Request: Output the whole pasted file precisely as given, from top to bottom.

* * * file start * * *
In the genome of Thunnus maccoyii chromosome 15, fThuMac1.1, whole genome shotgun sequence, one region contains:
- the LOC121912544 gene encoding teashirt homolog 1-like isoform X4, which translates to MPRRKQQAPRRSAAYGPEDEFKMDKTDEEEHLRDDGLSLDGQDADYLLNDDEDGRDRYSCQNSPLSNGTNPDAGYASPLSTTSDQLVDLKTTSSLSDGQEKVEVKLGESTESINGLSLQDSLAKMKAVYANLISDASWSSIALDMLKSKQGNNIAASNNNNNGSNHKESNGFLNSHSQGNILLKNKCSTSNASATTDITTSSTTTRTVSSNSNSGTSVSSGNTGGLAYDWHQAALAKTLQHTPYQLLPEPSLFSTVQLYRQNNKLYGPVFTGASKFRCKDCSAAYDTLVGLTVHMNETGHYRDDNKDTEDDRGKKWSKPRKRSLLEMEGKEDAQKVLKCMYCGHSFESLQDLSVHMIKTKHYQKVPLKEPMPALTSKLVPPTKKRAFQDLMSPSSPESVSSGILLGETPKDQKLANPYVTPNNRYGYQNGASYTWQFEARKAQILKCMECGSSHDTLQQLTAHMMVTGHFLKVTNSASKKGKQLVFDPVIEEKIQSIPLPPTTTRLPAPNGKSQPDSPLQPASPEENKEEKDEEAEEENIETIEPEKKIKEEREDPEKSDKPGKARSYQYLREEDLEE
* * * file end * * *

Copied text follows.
In the genome of Thunnus maccoyii chromosome 15, fThuMac1.1, whole genome shotgun sequence, one region contains:
- the LOC121912544 gene encoding teashirt homolog 1-like isoform X4, which translates to MPRRKQQAPRRSAAYGPEDEFKMDKTDEEEHLRDDGLSLDGQDADYLLNDDEDGRDRYSCQNSPLSNGTNPDAGYASPLSTTSDQLVDLKTTSSLSDGQEKVEVKLGESTESINGLSLQDSLAKMKAVYANLISDASWSSIALDMLKSKQGNNIAASNNNNNGSNHKESNGFLNSHSQGNILLKNKCSTSNASATTDITTSSTTTRTVSSNSNSGTSVSSGNTGGLAYDWHQAALAKTLQHTPYQLLPEPSLFSTVQLYRQNNKLYGPVFTGASKFRCKDCSAAYDTLVGLTVHMNETGHYRDDNKDTEDDRGKKWSKPRKRSLLEMEGKEDAQKVLKCMYCGHSFESLQDLSVHMIKTKHYQKVPLKEPMPALTSKLVPPTKKRAFQDLMSPSSPESVSSGILLGETPKDQKLANPYVTPNNRYGYQNGASYTWQFEARKAQILKCMECGSSHDTLQQLTAHMMVTGHFLKVTNSASKKGKQLVFDPVIEEKIQSIPLPPTTTRLPAPNGKSQPDSPLQPASPEENKEEKDEEAEEENIETIEPEKKIKEEREDPEKSDKPGKARSYQYLREEDLEE